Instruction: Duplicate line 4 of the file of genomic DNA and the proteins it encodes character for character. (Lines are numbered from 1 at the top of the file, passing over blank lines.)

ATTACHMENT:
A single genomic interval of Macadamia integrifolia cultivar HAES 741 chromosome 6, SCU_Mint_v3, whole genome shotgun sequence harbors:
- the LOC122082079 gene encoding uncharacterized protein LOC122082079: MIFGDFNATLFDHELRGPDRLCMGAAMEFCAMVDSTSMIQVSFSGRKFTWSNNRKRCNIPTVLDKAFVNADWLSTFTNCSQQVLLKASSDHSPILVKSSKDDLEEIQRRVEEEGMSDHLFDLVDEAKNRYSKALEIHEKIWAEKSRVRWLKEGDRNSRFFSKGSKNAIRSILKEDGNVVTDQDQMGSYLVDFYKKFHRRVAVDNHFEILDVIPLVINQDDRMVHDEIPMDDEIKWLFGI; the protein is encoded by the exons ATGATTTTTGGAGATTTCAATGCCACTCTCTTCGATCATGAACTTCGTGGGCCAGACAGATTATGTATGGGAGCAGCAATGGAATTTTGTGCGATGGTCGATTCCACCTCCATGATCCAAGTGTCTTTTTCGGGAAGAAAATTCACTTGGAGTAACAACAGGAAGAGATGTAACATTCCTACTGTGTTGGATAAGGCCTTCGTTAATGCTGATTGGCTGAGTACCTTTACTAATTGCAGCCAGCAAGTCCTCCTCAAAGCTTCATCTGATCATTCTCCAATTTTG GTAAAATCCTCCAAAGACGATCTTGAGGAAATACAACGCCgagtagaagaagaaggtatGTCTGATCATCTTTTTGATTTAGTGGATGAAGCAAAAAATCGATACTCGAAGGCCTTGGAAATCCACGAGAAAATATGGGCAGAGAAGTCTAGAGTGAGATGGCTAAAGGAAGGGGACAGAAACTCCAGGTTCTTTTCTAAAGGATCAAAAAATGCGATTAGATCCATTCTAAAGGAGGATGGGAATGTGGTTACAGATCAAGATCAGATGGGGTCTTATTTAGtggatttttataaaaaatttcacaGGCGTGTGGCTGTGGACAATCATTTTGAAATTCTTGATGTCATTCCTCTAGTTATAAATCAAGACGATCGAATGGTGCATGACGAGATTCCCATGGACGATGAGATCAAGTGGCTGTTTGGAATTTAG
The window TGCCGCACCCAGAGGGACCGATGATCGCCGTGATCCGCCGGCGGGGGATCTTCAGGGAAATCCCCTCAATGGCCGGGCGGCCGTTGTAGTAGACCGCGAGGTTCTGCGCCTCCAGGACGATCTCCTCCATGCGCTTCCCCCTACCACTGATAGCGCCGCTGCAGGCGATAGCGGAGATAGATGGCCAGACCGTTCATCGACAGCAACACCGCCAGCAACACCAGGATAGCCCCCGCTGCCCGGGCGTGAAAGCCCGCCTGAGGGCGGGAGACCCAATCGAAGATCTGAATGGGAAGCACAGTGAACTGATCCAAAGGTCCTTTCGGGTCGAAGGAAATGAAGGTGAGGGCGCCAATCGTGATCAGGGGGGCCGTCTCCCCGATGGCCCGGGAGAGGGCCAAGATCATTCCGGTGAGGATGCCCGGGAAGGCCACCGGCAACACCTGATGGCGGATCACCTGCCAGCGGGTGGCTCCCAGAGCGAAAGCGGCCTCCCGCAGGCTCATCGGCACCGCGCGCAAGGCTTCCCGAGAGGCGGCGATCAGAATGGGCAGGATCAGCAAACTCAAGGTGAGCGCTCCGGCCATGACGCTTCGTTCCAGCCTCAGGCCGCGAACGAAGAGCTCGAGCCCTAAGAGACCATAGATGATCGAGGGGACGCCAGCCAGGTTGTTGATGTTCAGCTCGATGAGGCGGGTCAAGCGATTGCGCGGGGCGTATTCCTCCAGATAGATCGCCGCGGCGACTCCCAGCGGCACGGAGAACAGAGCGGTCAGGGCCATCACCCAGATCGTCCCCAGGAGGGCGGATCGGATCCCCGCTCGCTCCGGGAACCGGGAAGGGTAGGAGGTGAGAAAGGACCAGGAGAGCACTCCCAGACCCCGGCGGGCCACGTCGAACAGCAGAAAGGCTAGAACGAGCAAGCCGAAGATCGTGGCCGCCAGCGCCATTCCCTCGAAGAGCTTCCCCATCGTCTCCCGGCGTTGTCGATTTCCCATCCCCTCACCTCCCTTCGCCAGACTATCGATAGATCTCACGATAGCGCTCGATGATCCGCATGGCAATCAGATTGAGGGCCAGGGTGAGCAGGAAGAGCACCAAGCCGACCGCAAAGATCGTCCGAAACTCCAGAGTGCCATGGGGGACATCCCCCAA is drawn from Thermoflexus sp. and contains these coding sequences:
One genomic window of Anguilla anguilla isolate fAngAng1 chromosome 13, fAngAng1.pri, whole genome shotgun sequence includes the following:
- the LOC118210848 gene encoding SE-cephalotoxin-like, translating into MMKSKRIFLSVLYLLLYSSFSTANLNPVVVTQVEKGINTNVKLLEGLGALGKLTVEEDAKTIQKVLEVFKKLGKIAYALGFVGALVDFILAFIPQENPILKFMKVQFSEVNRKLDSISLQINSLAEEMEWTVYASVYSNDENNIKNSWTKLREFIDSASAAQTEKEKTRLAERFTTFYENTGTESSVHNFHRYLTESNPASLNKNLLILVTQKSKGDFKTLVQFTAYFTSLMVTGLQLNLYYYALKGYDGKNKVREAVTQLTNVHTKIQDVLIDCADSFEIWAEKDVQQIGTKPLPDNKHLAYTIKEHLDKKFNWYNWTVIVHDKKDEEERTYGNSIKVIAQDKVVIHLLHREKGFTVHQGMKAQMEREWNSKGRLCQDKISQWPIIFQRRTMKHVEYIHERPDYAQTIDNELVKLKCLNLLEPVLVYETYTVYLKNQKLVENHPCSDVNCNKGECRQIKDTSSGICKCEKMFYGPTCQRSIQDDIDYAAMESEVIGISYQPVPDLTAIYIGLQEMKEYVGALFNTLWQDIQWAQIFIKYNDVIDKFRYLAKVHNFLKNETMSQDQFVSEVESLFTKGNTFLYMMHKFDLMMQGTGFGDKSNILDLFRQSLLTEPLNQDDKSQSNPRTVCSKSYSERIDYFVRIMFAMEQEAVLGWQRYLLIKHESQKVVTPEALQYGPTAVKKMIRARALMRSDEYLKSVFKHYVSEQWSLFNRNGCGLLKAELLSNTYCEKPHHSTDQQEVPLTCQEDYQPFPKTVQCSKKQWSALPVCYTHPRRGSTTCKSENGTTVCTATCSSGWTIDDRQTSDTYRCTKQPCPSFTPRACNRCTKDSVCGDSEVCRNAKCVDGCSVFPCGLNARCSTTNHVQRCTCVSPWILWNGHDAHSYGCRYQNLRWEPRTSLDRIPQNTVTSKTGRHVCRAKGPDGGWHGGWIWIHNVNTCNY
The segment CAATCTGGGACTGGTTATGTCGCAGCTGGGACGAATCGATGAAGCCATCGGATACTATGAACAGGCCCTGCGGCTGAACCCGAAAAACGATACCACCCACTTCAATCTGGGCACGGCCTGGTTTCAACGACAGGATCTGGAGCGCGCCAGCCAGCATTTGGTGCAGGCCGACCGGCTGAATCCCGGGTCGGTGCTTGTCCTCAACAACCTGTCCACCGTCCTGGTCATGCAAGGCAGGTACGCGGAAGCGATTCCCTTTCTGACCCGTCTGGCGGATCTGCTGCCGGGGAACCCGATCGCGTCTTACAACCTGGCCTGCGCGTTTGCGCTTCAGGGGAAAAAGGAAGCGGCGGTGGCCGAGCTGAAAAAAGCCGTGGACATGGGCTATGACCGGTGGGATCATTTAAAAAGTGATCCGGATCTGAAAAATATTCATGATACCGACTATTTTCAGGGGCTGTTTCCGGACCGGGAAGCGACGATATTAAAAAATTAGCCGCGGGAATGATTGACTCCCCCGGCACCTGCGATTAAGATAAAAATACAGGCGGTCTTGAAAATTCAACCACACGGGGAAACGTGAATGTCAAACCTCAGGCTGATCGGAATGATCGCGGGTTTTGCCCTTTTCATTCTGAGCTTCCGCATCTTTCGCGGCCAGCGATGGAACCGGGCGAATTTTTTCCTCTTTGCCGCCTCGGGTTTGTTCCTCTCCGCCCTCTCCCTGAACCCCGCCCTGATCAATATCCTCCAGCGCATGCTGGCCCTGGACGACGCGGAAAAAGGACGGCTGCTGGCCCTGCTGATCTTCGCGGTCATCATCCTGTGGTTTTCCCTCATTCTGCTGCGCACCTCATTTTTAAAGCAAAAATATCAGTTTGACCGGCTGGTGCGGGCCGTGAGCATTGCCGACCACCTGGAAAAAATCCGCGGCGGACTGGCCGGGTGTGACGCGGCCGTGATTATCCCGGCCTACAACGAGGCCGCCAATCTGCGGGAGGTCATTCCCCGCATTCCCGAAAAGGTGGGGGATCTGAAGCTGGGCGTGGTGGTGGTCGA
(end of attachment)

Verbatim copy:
One genomic window of Anguilla anguilla isolate fAngAng1 chromosome 13, fAngAng1.pri, whole genome shotgun sequence includes the following: